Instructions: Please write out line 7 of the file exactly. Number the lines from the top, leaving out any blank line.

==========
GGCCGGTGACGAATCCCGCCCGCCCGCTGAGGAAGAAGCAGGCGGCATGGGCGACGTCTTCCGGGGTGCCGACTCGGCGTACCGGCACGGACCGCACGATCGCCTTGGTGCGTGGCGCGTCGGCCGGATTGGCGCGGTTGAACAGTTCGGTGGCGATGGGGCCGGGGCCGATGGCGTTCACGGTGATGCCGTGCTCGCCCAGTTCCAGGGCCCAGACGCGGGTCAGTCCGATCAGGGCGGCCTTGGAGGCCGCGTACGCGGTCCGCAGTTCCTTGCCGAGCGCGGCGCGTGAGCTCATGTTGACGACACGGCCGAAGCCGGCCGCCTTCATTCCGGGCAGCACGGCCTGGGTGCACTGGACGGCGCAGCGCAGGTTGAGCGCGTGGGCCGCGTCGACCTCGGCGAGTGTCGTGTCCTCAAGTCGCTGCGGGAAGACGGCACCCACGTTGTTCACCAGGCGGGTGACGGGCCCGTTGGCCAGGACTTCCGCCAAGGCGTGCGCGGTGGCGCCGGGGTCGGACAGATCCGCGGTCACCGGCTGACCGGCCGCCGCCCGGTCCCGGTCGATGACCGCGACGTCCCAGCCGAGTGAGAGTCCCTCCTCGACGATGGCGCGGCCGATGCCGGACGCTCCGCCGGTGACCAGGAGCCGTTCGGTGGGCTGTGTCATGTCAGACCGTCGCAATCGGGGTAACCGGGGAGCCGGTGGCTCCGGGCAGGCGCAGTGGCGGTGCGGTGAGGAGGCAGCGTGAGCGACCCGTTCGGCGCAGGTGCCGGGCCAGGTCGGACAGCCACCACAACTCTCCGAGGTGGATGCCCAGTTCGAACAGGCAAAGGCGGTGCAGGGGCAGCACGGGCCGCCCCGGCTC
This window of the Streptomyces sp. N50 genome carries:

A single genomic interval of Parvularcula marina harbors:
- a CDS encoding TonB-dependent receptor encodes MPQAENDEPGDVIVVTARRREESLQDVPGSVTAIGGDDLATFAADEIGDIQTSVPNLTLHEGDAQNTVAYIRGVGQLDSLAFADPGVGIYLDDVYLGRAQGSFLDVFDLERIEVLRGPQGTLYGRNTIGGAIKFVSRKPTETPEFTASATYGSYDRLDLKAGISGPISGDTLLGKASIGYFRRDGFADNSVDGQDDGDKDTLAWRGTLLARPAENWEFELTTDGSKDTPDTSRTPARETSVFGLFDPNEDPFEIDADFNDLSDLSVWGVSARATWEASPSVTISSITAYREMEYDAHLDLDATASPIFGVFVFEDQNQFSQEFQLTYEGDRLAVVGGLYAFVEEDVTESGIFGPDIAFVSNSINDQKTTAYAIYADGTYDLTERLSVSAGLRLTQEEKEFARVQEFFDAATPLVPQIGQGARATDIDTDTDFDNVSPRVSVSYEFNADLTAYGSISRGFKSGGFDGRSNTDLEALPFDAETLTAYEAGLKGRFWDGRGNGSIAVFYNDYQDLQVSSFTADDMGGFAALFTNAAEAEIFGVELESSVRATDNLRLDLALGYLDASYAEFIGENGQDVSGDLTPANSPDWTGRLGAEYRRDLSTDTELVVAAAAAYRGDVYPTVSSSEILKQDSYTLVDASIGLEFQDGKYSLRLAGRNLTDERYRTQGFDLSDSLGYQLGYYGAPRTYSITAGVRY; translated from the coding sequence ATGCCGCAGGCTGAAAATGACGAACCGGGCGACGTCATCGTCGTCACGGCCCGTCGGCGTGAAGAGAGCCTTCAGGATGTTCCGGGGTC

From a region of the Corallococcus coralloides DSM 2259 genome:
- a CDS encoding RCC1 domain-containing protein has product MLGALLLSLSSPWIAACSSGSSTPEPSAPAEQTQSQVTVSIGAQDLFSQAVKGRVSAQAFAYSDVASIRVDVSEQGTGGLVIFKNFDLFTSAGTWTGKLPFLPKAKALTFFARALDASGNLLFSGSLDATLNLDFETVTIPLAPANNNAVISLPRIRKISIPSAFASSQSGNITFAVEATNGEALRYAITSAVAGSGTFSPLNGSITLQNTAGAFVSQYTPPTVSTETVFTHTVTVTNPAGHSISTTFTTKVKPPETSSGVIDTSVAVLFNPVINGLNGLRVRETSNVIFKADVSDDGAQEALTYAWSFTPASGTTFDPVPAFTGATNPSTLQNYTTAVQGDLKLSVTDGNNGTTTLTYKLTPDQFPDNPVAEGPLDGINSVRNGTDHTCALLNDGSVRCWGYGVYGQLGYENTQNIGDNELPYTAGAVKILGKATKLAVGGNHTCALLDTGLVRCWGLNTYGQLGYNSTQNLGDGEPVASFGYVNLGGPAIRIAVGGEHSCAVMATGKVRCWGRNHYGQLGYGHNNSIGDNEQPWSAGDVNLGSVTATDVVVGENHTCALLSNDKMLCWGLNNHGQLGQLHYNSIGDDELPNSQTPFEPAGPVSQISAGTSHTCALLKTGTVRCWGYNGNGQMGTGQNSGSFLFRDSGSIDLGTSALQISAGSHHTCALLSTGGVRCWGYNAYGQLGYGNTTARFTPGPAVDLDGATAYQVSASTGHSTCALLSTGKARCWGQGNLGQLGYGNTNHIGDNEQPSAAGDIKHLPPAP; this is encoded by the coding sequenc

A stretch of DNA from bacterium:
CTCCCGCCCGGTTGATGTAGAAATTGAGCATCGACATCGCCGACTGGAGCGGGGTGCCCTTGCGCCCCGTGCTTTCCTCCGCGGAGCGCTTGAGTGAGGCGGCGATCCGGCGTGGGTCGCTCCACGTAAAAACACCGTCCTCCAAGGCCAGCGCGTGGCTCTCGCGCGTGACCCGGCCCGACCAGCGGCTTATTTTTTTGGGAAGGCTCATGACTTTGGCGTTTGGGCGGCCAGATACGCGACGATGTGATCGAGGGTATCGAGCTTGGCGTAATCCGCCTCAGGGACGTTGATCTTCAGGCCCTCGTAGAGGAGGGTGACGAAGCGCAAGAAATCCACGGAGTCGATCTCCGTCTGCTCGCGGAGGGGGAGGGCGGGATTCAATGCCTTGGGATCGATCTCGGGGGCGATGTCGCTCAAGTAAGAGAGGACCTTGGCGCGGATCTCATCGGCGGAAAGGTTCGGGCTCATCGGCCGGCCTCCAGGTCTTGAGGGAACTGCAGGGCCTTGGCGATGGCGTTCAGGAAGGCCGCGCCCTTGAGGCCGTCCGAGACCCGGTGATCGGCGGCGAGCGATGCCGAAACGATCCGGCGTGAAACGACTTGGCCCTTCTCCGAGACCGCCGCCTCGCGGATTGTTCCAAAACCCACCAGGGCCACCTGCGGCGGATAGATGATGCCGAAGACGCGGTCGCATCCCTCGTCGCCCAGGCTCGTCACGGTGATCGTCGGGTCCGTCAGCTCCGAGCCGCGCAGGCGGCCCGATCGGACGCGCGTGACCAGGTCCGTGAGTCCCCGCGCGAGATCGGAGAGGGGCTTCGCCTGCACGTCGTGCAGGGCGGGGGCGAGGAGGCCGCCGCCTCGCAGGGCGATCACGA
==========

A stretch of DNA from bacterium: